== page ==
He once said:
In the long run, if you succeed in ignoring the existing categories, you
end up creating a new one.
That was Neil Chotem.
A child prodigy on the piano at age five in his native Saskatchewan, he moved
to Winnipeg ten years later, at which point he quit his academic studies to
devote himself to music. Soon, he was giving solo recitals and performing with
In 1942, he joined the air force as a musician. To be able to take part in
parades, he decided to learn to play the mellophone, a sort of French horn. It
took him two weeks to master the instrument.
After the war, he settled in Montreal and married the woman who organized all
the military band tours. They had three children. To earn a living and satisfy
his musical curiosity, Neil Chotem wrote hymns and founded a jazz trio, while
preparing to play Rachmaninoff's Concerto No. 2 with the Toronto Symphony
Orchestra. Later, he wrote arrangements and directed musical ensembles for
numerous CBC and Radio-Canada variety programs.
He worked with every singer in Montreal and became convinced of the
importance of learning French. When I met him in the 1970s, he refused to let me
speak English to him.
Neil Chotem also wrote for the ballet. I am thinking of Pythagore 1 à 7.
As well, as surprising as it may seem, he let himself be talked into working
with a rock group: Harmonium.
Serge Fiori refers to Neil Chotem as a model, a mentor. Chotem used his
talents as an arranger and pianist on the group's album L'Heptade,
imbuing Harmonium's music with a sort of French impressionism reminiscent of the
colours and nuances of Debussy and Vaughan Williams. The album is unforgettable.
Perhaps remembering his memorable tour with Harry Belafonte, Neil Chotem
continued composing and arranging for the rest of his life.
Without him, Canadian music, whether it be classical, popular, jazz or rock,
will never be the same.
Maestro Neil Chotem, we honour your memory and extend to you our heartfelt
Hon. Lowell Murray: Honourable senators may be pained to hear that I
will speak about equalization, but they may be reassured by the three-minute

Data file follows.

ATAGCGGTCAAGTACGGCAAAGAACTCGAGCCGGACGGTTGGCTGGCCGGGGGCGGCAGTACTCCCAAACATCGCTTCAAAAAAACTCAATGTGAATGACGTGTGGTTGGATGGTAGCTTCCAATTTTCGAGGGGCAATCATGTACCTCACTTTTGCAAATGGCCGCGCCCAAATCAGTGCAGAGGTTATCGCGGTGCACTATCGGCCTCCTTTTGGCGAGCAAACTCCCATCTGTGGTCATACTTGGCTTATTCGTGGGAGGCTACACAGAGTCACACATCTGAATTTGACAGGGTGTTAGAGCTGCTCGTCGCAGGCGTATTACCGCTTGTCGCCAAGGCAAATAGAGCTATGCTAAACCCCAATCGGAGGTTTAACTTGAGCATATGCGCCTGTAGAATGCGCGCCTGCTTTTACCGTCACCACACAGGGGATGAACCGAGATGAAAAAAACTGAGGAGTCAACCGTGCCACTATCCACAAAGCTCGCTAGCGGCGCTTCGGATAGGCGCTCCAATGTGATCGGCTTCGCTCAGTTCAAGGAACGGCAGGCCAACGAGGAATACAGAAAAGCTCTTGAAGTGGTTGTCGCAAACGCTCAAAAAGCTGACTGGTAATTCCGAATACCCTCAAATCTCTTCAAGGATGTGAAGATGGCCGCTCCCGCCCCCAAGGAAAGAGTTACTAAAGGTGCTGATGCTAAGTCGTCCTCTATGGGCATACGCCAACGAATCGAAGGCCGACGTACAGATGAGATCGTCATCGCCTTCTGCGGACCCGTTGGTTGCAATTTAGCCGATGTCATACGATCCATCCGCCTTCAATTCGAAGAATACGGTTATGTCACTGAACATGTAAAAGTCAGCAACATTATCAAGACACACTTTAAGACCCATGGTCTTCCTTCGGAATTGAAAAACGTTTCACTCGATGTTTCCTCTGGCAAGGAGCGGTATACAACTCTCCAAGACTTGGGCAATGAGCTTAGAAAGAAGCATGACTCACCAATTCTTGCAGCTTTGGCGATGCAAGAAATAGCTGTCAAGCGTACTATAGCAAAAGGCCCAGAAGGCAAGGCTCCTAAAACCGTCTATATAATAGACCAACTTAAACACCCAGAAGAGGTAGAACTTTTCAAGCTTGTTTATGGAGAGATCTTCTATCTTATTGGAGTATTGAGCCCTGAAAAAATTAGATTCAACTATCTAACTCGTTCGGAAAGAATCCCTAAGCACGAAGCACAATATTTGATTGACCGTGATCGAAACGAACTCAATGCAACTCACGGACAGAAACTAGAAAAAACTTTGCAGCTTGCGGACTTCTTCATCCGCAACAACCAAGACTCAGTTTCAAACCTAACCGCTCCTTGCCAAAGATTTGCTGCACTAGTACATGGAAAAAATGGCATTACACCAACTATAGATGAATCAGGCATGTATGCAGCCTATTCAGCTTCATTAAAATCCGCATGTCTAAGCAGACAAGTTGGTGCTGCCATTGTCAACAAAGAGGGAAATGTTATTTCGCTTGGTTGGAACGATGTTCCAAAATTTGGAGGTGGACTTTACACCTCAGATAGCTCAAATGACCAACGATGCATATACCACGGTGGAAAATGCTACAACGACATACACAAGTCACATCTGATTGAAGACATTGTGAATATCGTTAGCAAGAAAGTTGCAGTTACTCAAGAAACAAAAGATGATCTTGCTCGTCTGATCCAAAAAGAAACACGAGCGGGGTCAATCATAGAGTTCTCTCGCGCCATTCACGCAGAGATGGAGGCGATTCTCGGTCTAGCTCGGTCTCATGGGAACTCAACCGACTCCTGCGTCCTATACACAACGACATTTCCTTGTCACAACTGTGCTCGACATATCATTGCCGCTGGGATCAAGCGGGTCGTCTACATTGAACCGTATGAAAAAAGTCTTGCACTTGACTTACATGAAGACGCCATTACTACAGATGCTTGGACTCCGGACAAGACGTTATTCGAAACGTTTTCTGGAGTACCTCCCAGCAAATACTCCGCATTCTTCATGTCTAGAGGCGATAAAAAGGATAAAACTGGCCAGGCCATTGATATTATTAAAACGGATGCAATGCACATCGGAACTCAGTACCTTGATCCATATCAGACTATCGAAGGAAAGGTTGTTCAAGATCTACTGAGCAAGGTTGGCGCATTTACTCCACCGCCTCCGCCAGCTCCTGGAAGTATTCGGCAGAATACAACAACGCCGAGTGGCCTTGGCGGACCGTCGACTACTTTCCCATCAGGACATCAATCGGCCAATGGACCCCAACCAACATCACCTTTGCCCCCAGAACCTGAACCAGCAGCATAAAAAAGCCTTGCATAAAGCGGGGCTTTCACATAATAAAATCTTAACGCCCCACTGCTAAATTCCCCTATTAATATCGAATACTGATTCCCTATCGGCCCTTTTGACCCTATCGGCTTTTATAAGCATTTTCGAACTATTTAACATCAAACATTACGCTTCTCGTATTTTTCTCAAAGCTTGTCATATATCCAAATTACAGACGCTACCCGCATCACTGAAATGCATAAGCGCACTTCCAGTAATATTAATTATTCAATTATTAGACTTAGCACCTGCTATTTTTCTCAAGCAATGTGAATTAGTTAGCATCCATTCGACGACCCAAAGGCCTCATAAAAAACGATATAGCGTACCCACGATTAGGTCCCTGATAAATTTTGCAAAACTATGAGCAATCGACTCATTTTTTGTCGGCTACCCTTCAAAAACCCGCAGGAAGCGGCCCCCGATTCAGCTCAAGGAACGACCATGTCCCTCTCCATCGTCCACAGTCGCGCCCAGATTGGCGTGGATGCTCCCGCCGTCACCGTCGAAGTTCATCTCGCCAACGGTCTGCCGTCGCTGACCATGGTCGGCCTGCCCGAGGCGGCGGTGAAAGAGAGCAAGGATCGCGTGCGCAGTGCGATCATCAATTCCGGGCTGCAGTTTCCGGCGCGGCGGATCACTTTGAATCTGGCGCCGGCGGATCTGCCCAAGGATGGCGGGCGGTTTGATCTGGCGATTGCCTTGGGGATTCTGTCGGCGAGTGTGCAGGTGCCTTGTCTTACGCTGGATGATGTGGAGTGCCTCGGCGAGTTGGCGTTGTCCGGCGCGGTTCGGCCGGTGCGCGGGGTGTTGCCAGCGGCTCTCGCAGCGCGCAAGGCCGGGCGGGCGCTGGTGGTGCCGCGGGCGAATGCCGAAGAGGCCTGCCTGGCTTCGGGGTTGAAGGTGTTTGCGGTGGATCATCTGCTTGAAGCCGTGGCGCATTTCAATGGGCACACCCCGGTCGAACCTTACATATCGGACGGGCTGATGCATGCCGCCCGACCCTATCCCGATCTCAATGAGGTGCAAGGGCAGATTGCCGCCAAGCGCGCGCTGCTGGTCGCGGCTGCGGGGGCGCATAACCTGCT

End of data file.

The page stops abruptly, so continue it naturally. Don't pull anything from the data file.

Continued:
time limit on Senators' Statements.
In recent years, eight provinces have been recipients of equalization
payments. Today, there are six. In the not-too-distant future, there may be
five. Provinces such as Saskatchewan, British Columbia, and Newfoundland and
Labrador become eligible or ineligible for payments as their respective fiscal
capacities fall below or rise above the national average. In my opinion, this
shows that the concept of equalization is working as it was intended to do.
The prospect that Ontario will be eligible a couple of years from now has
created a great clamour among the commentariat. Some are calling for a radical
overhaul of the program in order to disqualify Ontario. The Constitution Act,
1982 defines the purpose of equalization payments as being ". . . to ensure
that provincial governments have sufficient revenues to provide reasonably
comparable levels of public services at reasonably comparable levels of
taxation." An objective measurement of each province's fiscal capacity relative
to a national average is still the best and fairest way to calculate
equalization entitlements, and we should stick with it. In this context,
description of provinces as "have" and "have-not" is inaccurate and
Alberta was briefly a recipient of equalization payments in the early days of
the program. Ontario's eligibility may well turn out to be also short-lived. In
any case, as Premier Williams said Sunday, Ontario's "broad shoulders" have
carried the rest of the country many times. The formula should not be
manipulated to deny the province what, objectively speaking, is its due.
If and when there are serious affordability problems for the federal
treasury, there are recommendations on the public record as to how these may be
resolved without imposing a burden on any recipient province relative to the
As for Newfoundland and Labrador's emerging renaissance, in which we all
rejoice, some perspective helps. Last week's budget reported that their
unemployment rate in 2007 ". . . fell to 13.6 per cent . . . the lowest rate in
26 years" and that in 2008, the unemployment rate is forecast at 12.4 per cent.
A province that has been losing people recorded a net in-migration of 2,000 in
the last half of 2007. This is welcome progress but, clearly, it has only just
Hon. Terry M. Mercer: Honourable senators, this Sunday is Mother's
Day. I would like to pay tribute to all mothers across Canada but, in
particular, to four.
Of course, the first mother to whom I would like to pay tribute is my own,
Bessie Mercer, who is 88 years old and will be 89 on July 3 if the good Lord is
willing. My mother has the privilege of still living alone, driving her car,
spending her weekend nights at the local Legion — dancing her feet off if she
can — and participating in the community. I thank my mother for many things: for
her love, support, criticism and, most of all, for my liberalism.
I also thank another important woman in my life, my mother-in-law, Catherine
Simmons, who passed away a number of years ago. I thank her for her friendship,
her love and, most importantly, for her daughter.
Of course, I thank my wife, Ellen, who I have been married to for 37 years,
for her love, patience, dedication, support and, indeed, understanding.
Thank you for being a wonderful mother to our son, Michael.
I also pay tribute to Dora Munson, the mother of my friend and seatmate,
Senator Jim Munson. Dora has been ill lately, but at 95 years of age is fighting